In what can only be described as his latest performance, Akshay Kumar acts as a journalist interviewing Prime Minister Narendra Modi. He is convincing as a hesitant, rookie reporter in awe of his subject, apologetically telling a joke about Gujaratis which yields a polite, indulgent smile.

Another question he asked has provoked considerable mirth among those who saw the show.

How do you eat a mango? Do you cut it into small pieces and chew them one by one, or do you suck the juice? In the annals of Indian journalism, this question will rank on par with what Prasoon Joshi had asked Modi last year—You don’t want anything for yourself; you are a fakir (ascetic). Were you always like that or did it happen gradually?

Both the options Akshay Kumar offered Modi—chewing a mango or sucking its juice—show the massive disconnect with the Indian farmer’s life. It perpetuates the idea that the farmer is the self-sacrificing provider of nourishment, sustenance and pleasure, with little rights. Akshay Kumar is interested in the one who consumes and his joys, and not in the one who produces and her travails. He wants to know how Modi, as India’s First Consumer, derives an intensely sensual joy.

Modi had an excellent opportunity to lift the interview from a trivial pursuit and to shift it from the ridiculous to the sublime. He could have spoken about something far more important—what the farmer gained from the mango he grew.

But that requires empathy and a sincere interest in the lives of others, which the prime minister is not necessarily known for, unless the individual concerned has been vetted and plays the role assigned. His interlocutors, including those who ask him questions, appear to be chosen carefully; he has avoided being ambushed by anyone who might ask him a serious question. Recall the lack of empathy, when the prime minister does not stop to ask after a reporter covering him who has got hurt; recall too how brusquely he has shoved aside people, from Mark Zuckerberg of Facebook to his own security detail, because they are between him and the camera.

Instead of showing sensitivity towards the plight of the farmers, Modi took the question at face value—it was about him, after all—and told a story from his childhood, about the kind farmer who doesn’t mind when poor children come to his farm to eat mangoes. The farmer is the compassionate giver, letting the kids take mangoes from his orchard; Everyone shares and adjusts.

Indeed, some farmers are like that. But equally, some get angry and bring out their stick and chase the kids. The image Modi has created of the farm is bucolic. It is found only in Bollywood movies, the reality Akshay Kumar is most familiar with. You can picture the image of Manoj Kumar singing mere desh ki dharti in Upkar, and more recently, the photo opportunity for Hema Malini, the BJP candidate in Uttar Pradesh, who re-enacted schmaltzy scenes as a farmer. Only Lakshmikant-Pyarelal’s music was missing.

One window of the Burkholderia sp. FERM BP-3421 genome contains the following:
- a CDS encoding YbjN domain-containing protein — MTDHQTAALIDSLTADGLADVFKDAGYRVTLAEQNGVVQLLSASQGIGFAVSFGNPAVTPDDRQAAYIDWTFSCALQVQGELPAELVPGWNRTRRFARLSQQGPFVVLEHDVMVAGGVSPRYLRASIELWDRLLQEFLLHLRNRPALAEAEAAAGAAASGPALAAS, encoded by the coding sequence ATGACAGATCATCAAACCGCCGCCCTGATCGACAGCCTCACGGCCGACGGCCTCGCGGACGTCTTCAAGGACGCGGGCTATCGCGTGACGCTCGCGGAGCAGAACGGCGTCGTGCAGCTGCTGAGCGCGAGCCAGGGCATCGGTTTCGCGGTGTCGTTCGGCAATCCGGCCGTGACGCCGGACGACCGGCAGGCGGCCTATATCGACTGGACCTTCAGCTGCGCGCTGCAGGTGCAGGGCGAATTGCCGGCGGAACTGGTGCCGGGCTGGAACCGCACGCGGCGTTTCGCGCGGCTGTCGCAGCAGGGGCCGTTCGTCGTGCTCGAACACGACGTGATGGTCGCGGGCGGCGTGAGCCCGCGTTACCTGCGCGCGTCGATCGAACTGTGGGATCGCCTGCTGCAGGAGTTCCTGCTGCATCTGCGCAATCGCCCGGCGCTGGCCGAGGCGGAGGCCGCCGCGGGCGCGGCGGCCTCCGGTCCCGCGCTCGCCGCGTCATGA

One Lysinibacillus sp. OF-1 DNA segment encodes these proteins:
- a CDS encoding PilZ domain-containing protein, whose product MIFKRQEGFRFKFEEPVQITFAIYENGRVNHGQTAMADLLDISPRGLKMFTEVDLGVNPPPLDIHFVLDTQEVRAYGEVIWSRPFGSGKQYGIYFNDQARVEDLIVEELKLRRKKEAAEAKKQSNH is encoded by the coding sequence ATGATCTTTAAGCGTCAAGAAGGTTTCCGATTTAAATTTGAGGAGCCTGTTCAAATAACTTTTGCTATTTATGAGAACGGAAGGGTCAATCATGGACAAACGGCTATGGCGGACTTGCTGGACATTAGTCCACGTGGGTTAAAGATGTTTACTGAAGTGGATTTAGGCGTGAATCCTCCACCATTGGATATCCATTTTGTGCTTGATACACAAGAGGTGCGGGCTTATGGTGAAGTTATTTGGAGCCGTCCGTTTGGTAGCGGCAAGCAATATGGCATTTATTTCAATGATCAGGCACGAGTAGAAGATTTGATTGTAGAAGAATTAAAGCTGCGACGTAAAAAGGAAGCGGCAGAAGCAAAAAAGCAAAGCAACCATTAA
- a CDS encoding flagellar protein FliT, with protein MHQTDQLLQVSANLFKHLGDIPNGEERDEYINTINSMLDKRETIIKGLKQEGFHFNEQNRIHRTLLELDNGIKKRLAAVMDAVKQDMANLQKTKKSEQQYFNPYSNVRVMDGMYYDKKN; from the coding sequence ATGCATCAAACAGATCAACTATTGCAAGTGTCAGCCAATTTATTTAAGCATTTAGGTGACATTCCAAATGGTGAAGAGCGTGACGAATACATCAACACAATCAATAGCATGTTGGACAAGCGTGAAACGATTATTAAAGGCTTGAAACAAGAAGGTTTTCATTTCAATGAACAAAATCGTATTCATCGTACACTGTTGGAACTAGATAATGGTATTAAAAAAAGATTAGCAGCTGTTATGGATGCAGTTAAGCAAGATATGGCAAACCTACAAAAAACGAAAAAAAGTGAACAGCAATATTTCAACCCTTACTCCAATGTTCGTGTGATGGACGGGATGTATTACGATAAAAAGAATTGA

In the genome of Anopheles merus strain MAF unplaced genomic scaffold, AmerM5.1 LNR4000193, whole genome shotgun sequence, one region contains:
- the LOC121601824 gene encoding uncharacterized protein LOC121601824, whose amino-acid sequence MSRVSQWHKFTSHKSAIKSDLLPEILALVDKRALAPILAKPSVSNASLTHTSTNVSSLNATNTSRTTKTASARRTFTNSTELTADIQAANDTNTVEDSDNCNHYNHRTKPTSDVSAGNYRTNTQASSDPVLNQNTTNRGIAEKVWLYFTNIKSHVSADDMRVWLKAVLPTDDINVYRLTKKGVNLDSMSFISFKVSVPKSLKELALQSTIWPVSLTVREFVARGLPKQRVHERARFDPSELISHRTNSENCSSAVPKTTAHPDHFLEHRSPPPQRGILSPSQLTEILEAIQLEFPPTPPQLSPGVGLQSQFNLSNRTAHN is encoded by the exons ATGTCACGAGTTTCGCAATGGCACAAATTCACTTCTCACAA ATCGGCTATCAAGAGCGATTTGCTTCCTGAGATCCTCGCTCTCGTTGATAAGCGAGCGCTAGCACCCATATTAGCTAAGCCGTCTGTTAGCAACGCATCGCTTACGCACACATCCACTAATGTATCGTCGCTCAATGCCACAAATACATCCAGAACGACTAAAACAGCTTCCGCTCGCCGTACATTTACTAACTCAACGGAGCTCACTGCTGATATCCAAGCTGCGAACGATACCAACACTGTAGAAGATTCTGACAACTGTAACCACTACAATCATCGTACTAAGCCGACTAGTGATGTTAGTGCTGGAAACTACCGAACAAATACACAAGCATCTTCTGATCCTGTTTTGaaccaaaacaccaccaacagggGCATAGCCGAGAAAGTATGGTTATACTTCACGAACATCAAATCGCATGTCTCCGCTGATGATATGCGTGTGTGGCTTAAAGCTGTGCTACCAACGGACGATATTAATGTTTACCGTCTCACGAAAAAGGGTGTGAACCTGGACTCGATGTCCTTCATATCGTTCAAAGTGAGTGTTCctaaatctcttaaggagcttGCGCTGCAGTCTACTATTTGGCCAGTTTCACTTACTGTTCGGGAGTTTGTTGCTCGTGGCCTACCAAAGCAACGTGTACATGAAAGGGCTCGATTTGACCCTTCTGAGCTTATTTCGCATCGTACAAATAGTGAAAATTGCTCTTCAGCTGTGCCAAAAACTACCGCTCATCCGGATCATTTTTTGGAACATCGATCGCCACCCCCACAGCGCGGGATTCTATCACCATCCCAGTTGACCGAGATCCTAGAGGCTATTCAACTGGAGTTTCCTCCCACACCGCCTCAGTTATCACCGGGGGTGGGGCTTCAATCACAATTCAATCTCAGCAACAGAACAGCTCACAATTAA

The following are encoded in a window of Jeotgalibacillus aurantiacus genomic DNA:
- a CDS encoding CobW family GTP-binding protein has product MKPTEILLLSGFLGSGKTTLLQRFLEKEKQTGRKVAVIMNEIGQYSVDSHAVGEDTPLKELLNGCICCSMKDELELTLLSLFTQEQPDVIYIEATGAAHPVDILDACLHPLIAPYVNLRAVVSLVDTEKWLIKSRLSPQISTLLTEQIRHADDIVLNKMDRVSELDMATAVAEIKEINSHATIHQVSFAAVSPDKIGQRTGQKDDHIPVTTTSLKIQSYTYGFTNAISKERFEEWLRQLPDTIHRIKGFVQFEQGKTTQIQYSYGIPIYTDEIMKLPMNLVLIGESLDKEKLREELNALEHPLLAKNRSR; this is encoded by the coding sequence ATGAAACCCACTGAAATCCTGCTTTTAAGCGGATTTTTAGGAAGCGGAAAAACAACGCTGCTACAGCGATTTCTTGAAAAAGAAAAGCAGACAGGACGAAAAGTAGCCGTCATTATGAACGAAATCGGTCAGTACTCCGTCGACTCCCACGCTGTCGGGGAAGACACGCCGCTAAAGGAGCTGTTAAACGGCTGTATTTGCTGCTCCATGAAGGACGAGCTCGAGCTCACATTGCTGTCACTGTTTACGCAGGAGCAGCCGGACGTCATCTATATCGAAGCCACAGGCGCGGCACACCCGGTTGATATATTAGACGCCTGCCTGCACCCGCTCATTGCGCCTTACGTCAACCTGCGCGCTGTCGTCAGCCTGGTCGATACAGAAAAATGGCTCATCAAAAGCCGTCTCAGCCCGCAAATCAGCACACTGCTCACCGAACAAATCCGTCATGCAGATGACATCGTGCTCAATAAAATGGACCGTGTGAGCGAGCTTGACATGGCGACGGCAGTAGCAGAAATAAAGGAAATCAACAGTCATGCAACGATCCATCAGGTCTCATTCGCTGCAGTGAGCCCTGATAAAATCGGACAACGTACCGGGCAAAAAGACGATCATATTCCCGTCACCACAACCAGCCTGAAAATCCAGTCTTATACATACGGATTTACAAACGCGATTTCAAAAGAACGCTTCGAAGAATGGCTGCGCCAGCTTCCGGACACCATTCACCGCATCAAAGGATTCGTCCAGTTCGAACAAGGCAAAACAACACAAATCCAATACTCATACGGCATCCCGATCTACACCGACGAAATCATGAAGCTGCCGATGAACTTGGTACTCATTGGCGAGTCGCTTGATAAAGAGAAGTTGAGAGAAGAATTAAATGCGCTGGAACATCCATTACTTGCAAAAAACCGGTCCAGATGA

The farmers’ reality is vastly different. Their land-holdings are small and their debt burden huge. Many farmers have no choice but to rely on their children, or get other poor children, to work on the farm. Mechanization is limited, electric supply often erratic, irrigation supply sometimes controlled by upper caste farmers who live further upstream. The vocation is a gamble with the monsoon. Once the crop is harvested, the middlemen step in. They pay low prices for the produce, and then blame the market or the government. Meanwhile, the state subsidizes the mollycoddled vocal urban consumers—those who get to eat those juicy mangoes—as ice cream, as smoothies, as milk shakes, in lassi, and in their raw form, in pickles.

Meanwhile, input costs rise. If there’s a bumper crop, the resulting glut crashes the procurement price, keeping the farmer impoverished. He then sees no hope. He is shocked when Modi announces the pointless ‘demonetisation’, sucking liquidity from the countryside, the effects of which are felt for months.

The farmer then marches to distant capitals—Mumbai and Delhi—demanding justice. After producing bags of fragrant rice and baskets of lush green vegetables, his feet are blistered; her back is sunburnt and sore. Should the price of onions rise, the government fears for its own survival, and so the farmers must bear the burden. Hundreds of farmers seek an end to their misery in a rope tied to a tree, a plunge in the well, or by swallowing poisonous insecticide.

But rather than reflecting on creating a more equitable system that ends the gross injustice to farmers, or figuring out ways to enable the farmer acquire skills to take up jobs, so that his family too can become consumers of the good life, in Modi’s anecdote, the farmer gives the fruits of his labour for free.

In the 1974 film Kunwara Baap, the chorus sings—aam se ham ko matlab, gutli se kya lena (Our interest is in the mango, not its seed). The seed is what remains, after the wealthier, urban India has sucked rural India dry, unaware of the devastated countryside.

May this election change this unfair exchange.

Salil Tripathi is a writer based in London. Read Salil’s previous Mint columns at www.livemint.com/saliltripathi

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